How Stoicism Might Have Saved Tonya Harding

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“That wasn’t my fault.” -Tonya Harding

That’s the reoccurring line tying together the many head-shaking, heart-breaking missteps of Tonya Harding, as seen in the recent biopic, I, Tonya.

“An ignorant person is inclined to blame others for his own misfortune. To blame oneself is proof of progress. But the wise man never has to blame another or himself.” -Epictetus

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When we are unable to change a situation, we are challenged to change ourselves.” -Viktor Frankl

To be fair, Harding does change the situation in an extraordinary way when she becomes the first American woman to ever land a triple axel in competition, silencing her doubters and making her the top-ranked female skater in the world.

Above all, keep a close watch on this — that you are never so tied to your former acquaintances and friends that you are pulled down to their level. If you don’t, you’ll be ruined. . . . You must choose whether to be loved by these friends and remain the same person, or to become a better person at the cost of those friends . . . if you try to have it both ways you will neither make progress nor keep what you once had.” -Epictetus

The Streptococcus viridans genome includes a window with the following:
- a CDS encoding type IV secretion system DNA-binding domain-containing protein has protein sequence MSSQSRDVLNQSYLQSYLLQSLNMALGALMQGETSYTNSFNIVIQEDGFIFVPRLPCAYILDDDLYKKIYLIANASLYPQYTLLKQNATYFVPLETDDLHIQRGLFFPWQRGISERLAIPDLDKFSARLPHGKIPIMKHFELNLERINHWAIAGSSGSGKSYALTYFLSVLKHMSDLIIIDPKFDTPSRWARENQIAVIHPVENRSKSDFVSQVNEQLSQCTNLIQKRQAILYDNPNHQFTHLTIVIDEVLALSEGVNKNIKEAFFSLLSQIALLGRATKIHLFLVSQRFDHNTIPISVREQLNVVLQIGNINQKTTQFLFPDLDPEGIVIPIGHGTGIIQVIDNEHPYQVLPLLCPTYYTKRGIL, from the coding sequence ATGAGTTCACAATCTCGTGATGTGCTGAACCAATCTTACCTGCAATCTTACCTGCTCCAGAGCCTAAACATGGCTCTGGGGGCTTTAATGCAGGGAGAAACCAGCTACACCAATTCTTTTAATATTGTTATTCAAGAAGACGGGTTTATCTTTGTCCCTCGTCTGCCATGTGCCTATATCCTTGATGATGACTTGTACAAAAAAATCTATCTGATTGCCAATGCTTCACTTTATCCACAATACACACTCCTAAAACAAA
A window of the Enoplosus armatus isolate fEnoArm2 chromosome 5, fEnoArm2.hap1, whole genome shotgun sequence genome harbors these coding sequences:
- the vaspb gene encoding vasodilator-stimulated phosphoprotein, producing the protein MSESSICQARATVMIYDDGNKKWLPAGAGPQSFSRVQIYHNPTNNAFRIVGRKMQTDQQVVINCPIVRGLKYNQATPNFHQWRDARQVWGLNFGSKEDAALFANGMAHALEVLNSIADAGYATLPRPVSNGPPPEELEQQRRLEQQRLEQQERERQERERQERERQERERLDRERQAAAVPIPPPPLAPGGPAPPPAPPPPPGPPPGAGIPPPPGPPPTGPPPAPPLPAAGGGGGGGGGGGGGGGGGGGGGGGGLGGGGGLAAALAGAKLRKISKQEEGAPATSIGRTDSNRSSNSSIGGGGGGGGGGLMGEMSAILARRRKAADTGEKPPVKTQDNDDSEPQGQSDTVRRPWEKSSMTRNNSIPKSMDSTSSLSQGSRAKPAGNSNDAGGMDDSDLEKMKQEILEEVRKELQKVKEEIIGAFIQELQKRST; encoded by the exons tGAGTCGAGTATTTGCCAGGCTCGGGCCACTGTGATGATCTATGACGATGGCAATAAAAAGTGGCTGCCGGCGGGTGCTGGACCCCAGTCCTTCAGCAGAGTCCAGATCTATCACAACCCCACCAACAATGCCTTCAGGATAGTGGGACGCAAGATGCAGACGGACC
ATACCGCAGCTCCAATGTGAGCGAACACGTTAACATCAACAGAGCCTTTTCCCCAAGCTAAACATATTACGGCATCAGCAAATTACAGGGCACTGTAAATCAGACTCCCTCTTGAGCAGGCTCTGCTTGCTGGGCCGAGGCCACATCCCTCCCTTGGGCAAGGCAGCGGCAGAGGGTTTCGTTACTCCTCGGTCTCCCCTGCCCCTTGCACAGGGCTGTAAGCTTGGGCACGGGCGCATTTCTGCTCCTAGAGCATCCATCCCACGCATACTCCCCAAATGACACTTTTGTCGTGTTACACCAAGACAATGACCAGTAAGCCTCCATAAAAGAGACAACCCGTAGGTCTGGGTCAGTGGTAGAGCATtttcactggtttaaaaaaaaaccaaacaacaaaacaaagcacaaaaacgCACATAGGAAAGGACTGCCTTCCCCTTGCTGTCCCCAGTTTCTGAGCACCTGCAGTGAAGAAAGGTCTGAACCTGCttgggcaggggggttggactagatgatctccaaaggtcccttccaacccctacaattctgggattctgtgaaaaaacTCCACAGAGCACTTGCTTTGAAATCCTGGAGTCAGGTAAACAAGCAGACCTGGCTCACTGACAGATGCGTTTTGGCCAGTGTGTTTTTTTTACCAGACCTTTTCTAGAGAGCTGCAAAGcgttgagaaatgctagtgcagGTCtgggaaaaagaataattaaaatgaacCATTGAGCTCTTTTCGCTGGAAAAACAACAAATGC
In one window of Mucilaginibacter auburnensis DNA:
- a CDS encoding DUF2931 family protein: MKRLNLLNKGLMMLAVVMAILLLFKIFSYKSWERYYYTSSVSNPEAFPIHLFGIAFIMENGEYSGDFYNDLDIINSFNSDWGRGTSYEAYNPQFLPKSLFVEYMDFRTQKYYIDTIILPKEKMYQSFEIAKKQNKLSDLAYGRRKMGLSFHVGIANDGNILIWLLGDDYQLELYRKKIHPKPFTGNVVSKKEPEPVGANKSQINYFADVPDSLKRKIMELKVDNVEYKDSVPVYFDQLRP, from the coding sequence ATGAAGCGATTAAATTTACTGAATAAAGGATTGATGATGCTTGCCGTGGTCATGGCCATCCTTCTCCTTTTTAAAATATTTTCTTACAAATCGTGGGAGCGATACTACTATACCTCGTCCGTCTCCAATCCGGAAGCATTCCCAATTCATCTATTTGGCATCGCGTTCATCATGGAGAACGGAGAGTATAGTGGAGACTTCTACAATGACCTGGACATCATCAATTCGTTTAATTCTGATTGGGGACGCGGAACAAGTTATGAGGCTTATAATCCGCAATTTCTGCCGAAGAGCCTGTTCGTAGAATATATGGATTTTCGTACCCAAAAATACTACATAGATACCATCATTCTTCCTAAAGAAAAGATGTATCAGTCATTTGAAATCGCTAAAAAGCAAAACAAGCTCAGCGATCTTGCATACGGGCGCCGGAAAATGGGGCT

Despite the national frenzy around the scandal, or perhaps because of it, Tonya Harding was allowed to skate in the ’94 Winter Olympics. It’s there that we watch her beg the judges to let her repeat the first round because of a broken lace on her skate. She explains, “My lace breaks, which is my fault…But also really isn’t. And I don’t get the marks because I never had a chance with the judges to begin with.”

“Begin to live at once. And count each day as a separate life.” -Seneca

We all face trials in life, forced to reckon with the mistakes of others and our own. But when we fall from grace, will we push the blame outward and refuse responsibility? Or will we use the lessons of yesterday to create a new, separate life?

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Author of ‘Productivity Is For Robots’ | Writing about freelance work, creativity, and human connection |

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